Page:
dependencies are generated and what strategies exist to avoid, this is presented in a very condensed form.
So the reader may also want to study [
6
] to get a better understanding how infrastructure dependencies
are created in IaaS cloud computing. Nevertheless this paper should provide enough information for the
reader to see that several shortcomings exist to understand vendor lock-in generating principles. Section 3
presents several popular open source projects for private PaaS platforms often mentioned by literature and
community providing something, this paper calls a lightweight virtualization cluster abstraction to avoid
remaining shortcomings identified in section 2. Section 4 takes a closer look on introduced open source
projects for private PaaS platforms, and derives an reference architecture for a lightweight virtualization
cluster concept as an abstraction layer on top of IaaS infrastructures. Finally, section 5 summarizes the
key points how lightweight virtualization cluster abstractions are helpful to overcome vendor lock-in in
IaaS cloud computing.
2. HOW VENDOR LOCK-IN EMERGES IN IAAS CLOUD COMPUTING
Vendor lock-in is defined to make a customer dependent on a vendor for products and services, unable
to use another vendor without substantial switching costs. This is exactly the actual state of the art in
IaaS (infrastructure as a service) cloud computing. On the one hand IaaS provides a commodity service.
A commodity describes a class of demanded goods (in case of IaaS computing, storage and networking
services) without qualitative differentiation. So the market treats instances of the goods as (nearly)
equivalent. Or simpler: A Google Compute Engine provided virtual server instance is not better than an
Amazon Web Services (AWS) provided virtual server instance. Both can be used to host user defined
services. So IaaS provides commodities from a simple point of view.
On the other hand reality looks more complex. Although cloud computing provided services must be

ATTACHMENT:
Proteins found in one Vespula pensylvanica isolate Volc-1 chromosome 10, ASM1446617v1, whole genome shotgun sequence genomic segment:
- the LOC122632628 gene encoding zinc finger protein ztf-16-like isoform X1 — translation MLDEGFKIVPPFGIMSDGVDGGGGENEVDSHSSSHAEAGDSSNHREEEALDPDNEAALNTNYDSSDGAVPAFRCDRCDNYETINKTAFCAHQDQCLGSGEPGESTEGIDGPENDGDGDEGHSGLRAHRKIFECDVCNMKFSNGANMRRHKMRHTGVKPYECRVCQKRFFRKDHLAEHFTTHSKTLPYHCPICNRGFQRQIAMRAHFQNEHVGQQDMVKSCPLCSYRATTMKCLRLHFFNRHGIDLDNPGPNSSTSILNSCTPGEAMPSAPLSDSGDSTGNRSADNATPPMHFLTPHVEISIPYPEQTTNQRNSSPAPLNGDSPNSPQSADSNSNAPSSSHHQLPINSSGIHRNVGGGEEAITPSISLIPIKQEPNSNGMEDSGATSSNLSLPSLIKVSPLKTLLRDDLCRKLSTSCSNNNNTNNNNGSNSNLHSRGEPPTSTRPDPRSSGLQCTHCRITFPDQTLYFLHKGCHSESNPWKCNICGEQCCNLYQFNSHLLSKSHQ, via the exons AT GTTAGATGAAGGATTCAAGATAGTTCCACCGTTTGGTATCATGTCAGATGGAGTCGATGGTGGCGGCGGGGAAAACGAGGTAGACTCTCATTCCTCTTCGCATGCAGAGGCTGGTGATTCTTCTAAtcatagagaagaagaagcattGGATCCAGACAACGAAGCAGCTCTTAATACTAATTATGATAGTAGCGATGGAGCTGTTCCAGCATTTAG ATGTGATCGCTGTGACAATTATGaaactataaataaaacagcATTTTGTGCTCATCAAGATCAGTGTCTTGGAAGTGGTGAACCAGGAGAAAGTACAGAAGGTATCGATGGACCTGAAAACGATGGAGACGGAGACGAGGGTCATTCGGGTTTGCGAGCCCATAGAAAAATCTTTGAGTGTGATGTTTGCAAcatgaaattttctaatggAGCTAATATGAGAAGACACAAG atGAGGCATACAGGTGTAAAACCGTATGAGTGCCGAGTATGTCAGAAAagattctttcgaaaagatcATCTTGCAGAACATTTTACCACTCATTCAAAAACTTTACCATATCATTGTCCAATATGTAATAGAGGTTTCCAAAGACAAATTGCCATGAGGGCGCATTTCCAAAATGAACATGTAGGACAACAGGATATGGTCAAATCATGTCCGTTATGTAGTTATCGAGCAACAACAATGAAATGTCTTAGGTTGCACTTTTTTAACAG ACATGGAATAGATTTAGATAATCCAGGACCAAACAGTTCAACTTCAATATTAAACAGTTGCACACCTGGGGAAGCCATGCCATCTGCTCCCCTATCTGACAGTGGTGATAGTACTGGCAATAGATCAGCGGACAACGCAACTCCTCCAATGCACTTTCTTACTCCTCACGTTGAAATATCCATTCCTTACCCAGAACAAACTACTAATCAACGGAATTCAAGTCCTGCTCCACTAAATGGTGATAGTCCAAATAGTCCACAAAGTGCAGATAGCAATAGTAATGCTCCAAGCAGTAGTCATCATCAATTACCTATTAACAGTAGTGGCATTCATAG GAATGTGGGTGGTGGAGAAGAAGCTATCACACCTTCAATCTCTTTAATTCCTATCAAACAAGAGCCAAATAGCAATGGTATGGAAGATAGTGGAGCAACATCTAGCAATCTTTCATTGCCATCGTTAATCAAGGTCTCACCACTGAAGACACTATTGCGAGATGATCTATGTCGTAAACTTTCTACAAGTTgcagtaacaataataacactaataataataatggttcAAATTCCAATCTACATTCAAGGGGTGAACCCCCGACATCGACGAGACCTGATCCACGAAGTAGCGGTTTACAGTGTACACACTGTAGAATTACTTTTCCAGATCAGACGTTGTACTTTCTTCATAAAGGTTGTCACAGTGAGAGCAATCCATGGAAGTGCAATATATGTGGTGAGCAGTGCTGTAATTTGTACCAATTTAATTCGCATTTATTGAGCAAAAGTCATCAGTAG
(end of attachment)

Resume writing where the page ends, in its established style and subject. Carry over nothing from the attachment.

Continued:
classified as commodity, a switch from one service provider to another service provider is in most cases
not as easy as buying coffee from a different supplier. This is mainly due to inherent dependencies on
underlying cloud infrastructures. These dependencies are often subliminal generated by cloud service
provider specific (non standardized) service APIs.
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A Lightweight Virtualization Cluster Reference Architecture Derived from Open Source PaaS Platforms
Cloud computing vendor lock-in problems can be made obvious by looking at an example. Let us take
a look on provided services by Amazon Web Services (AWS). We see that AWS provides over 30 services
but only nine of them can be rated as commodity (see Kratzke [
6
] for a more detailed analysis). Using
cloud computing means it is likely that (horizontal) scalable and elastic systems have to be deployed.
So in most cases scalable distributed systems will be deployed to cloud infrastructures. Components of
distributed systems need to interact and this can be tricky in details for system engineers (especially with
scalable system designs). While the core components (virtualized server instances) of these distributed
systems can be deployed using commodity services (that is in case of AWS mainly done using the EC2
service), all further services to integrate these virtualized server instances in an elastic and scalable manner
are provided by non-commodity services. In case of AWS it is very likely that services like elastic load
balancing (ELB), auto scaling, message queue system (SQS) are needed to design an elastic and scalable
system on an AWS infrastructure. But especially these services are non-commodity services binding a
deployment to vendor specific infrastructure (in case of our example to AWS).
2.1 Non-commodity Services Create Vendor Lock-in
So vendor lock-in emerges using non-commodity services provided by IaaS cloud service providers.
IaaS cloud customers are systematically aided (by tutorials, training, white papers, documentation, support,
convenience APIs and so on) to use non-commodity (convenience) services (like non standardized load
balancing, messaging or auto scaling services) to solve hard problems of (horizontal scalable) distributed
service design [
6
]. And exactly these non-commodity services are poor standardized and therefore hardly
transferable between different cloud service infrastructures (IaaS).
To overcome these vendor lock-in problems paper [
6
] provides a more detailed analysis and derives the
following seven features to be fulfilled by lightweight virtualization clusters.
Feature #1: Hosting highly available deployed services
Feature #2: Providing secure communication between services
Feature #3: Providing convenient auto scalability
Feature #4: Providing convenient load balancing
Feature #5: Providing distributed and scalable service discovery and orchestration
Feature #6: Enabling transfer of service deployments between LVCs
Feature #7: Using formal description of service deployments
2.2 Existing Strategies to Avoid Vendor Lock-in
Reflecting actual research literature the following strategies can be identified to overcome vendor
lock-in (see [6] for a more detailed discussion).
Industrial top down standardization approaches
like CIMI (Cloud Infrastructure Management
Interface [
7
]) try to define a standardized API to different cloud service providers. So if it is
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OPEN JOURNAL OF MOBILE COMPUTING AND CLOUD COMPUTING
possible to deploy to a provider A via a standardized API it is also possible to deploy to a (standard